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FauxPas

Cooking and Dining at the Amerind Museum in AZ

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I recently discovered the Amerind Museum. Despite spending a considerable amount of time in the Tucson area over the last ten years, I had never been to this interesting museum in Dragoon, AZ, about an hour's drive SE. But about a month ago, I caught sight of a description of some of their cooking classes and after a brief phone call, I bought a membership and signed up for one of the classes. 

 

The class description:

 

Amerind’s Annual Holiday Tamale Class 
December 16 and 17, 2017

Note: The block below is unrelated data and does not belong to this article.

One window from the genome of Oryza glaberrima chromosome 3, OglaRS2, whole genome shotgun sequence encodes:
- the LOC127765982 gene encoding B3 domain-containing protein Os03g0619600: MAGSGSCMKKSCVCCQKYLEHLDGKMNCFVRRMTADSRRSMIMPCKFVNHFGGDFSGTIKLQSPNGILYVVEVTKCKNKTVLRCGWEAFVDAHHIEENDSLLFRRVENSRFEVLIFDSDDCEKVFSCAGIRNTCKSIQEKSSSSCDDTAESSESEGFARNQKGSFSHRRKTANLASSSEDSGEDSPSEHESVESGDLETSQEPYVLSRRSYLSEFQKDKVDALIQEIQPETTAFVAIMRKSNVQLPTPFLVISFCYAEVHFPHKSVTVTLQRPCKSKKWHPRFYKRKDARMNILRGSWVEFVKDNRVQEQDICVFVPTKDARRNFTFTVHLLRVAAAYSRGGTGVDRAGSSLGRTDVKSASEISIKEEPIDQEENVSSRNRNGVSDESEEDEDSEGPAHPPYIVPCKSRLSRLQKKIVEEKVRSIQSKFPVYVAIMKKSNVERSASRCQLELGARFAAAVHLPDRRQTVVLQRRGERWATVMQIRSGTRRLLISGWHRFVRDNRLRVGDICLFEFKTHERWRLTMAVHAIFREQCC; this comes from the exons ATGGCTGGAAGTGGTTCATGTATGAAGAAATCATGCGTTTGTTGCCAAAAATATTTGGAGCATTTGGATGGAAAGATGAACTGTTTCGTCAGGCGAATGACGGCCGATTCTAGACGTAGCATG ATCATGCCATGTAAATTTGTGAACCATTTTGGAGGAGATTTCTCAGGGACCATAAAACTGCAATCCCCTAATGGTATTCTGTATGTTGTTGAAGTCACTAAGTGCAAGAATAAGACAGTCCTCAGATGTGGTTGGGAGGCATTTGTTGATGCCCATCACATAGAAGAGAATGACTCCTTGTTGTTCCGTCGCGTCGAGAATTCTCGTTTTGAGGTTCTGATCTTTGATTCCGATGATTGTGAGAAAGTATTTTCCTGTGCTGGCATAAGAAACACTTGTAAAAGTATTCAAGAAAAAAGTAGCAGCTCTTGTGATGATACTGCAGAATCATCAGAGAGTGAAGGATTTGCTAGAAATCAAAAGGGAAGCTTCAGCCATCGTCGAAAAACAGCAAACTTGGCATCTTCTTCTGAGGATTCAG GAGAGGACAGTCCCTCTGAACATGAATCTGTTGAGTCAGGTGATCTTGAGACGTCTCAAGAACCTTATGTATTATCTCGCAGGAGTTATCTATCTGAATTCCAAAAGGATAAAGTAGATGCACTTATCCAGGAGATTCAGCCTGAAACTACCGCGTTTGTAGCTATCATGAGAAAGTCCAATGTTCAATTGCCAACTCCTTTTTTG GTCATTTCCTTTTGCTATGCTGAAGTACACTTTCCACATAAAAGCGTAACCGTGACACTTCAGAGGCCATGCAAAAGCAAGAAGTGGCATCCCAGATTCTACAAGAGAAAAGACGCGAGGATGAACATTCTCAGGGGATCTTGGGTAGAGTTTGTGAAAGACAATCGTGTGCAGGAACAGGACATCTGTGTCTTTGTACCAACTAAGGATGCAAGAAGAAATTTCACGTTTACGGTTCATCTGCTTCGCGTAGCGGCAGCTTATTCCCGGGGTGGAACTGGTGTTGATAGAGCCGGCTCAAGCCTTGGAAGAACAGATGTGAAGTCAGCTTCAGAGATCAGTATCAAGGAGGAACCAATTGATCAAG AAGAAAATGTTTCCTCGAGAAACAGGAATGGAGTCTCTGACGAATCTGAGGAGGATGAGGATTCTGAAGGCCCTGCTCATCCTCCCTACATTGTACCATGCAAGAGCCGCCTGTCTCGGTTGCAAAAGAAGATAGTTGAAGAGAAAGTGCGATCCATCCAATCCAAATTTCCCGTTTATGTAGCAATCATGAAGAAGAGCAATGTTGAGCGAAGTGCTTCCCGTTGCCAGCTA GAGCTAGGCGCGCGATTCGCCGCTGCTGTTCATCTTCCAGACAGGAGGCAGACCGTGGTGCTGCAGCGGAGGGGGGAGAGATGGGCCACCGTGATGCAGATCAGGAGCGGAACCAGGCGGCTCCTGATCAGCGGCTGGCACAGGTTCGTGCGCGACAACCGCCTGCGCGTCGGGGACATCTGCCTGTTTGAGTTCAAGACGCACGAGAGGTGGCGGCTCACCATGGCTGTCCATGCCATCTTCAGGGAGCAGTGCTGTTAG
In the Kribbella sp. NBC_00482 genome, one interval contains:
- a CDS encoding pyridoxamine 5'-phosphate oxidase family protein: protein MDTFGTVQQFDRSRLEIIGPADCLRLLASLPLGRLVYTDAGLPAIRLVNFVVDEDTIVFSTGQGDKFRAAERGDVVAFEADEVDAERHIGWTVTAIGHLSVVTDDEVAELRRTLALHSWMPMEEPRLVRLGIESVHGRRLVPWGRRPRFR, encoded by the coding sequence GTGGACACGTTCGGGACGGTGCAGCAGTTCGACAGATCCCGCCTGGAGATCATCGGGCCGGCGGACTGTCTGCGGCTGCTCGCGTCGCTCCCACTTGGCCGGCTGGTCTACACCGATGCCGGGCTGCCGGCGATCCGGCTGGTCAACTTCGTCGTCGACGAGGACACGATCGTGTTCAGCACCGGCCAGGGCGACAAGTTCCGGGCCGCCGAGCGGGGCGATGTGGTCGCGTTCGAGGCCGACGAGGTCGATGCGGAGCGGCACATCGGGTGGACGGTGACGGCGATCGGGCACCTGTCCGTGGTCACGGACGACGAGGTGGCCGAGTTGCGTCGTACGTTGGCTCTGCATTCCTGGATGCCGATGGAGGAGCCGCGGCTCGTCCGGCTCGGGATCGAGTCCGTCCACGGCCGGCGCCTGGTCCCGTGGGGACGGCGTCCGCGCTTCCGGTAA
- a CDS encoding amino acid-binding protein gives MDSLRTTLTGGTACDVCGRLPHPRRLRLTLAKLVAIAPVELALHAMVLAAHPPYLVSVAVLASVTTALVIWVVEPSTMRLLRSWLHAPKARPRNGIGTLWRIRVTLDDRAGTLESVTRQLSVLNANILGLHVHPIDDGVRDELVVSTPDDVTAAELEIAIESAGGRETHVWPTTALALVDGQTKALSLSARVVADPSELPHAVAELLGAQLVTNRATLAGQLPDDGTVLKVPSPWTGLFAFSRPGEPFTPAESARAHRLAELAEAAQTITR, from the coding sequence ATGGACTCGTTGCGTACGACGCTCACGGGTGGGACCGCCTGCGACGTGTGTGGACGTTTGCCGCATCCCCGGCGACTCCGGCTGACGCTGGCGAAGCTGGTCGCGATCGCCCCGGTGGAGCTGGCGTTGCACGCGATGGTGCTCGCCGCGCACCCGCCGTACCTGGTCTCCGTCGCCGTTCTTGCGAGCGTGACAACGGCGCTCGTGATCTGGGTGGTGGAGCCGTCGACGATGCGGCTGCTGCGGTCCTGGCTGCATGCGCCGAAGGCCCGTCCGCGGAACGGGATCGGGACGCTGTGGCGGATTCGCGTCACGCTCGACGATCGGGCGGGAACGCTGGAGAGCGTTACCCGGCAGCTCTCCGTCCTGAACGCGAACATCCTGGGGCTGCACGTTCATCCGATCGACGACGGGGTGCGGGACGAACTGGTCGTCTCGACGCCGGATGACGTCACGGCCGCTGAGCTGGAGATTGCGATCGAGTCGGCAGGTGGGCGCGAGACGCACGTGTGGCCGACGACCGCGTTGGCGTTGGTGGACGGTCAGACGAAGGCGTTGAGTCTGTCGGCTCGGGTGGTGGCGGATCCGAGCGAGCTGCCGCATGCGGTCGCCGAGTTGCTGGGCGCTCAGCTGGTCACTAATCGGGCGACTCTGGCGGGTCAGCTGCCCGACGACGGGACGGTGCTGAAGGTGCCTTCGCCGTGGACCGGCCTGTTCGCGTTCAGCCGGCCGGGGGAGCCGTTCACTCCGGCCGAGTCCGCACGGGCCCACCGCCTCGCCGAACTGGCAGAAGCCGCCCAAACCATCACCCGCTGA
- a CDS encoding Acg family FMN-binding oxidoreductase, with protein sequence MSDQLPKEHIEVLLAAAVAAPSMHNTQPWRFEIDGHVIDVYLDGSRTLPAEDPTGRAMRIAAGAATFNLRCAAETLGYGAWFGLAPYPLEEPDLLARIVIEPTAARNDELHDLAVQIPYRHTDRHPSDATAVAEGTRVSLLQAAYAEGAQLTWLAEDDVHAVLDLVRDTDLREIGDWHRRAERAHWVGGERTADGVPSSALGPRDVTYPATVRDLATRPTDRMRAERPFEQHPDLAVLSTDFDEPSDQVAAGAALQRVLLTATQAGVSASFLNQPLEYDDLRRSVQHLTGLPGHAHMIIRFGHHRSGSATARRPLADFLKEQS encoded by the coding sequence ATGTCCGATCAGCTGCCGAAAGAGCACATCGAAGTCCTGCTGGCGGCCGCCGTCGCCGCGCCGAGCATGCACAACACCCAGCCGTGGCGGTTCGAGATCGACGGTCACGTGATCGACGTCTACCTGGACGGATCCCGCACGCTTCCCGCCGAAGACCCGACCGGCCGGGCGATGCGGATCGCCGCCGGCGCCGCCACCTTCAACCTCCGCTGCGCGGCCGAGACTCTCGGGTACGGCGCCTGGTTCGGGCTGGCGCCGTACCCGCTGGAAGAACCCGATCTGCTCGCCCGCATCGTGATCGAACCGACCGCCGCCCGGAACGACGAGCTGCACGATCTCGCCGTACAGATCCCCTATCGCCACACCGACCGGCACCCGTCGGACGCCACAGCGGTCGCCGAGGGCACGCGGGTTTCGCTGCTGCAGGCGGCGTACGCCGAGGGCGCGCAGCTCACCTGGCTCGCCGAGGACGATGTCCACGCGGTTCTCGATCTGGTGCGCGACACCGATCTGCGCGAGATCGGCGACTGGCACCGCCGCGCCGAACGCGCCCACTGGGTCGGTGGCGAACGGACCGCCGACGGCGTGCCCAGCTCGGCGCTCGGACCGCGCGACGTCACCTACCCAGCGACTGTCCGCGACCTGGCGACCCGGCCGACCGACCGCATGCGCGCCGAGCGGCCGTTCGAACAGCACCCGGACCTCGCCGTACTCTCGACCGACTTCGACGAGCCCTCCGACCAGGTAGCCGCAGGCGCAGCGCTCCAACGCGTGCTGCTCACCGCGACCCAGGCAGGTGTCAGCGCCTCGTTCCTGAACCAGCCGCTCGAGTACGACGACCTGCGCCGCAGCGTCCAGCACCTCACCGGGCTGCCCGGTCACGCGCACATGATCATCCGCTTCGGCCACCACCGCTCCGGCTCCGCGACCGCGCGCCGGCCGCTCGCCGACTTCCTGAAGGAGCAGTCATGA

This year we will prepare delicate Oaxacan Tamales de Cambray and a sweet coconut milk and raisin tamale, both steamed in banana leaves. Also New Mexico Pueblo blue corn lamb tamales and our favorite classic green corn tamale pie served with fresh pineapple salsa will be served.

Class Menu:
Tamales de Cambray: A delicate tamale from the Juchitan region, in the southern part of Oaxaca. A combination of shredded pork and flank steak and chicken is mixed with, plantain, raisins, olives, green chile, and spices, all steamed in a banana leaf or corn husk.

 

Blue corn lamb tamales: Small chunks of lamb, chile, and spices fill blue corn meal masa steamed in corn husk.
 

Our favorite Green corn tamale pie: Fresh sweet corn, green chile and cheese baked to perfection and served with fresh pineapple salsa.
 

Tamales de Dulce: Fresh masa mixed with coconut milk, sugar, and cinnamon with a golden raisin filling steamed in a banana leaf.

 

 

I've since discovered that the Amerind is a museum, an archaeological research center and an art gallery. But they also offer cooking classes!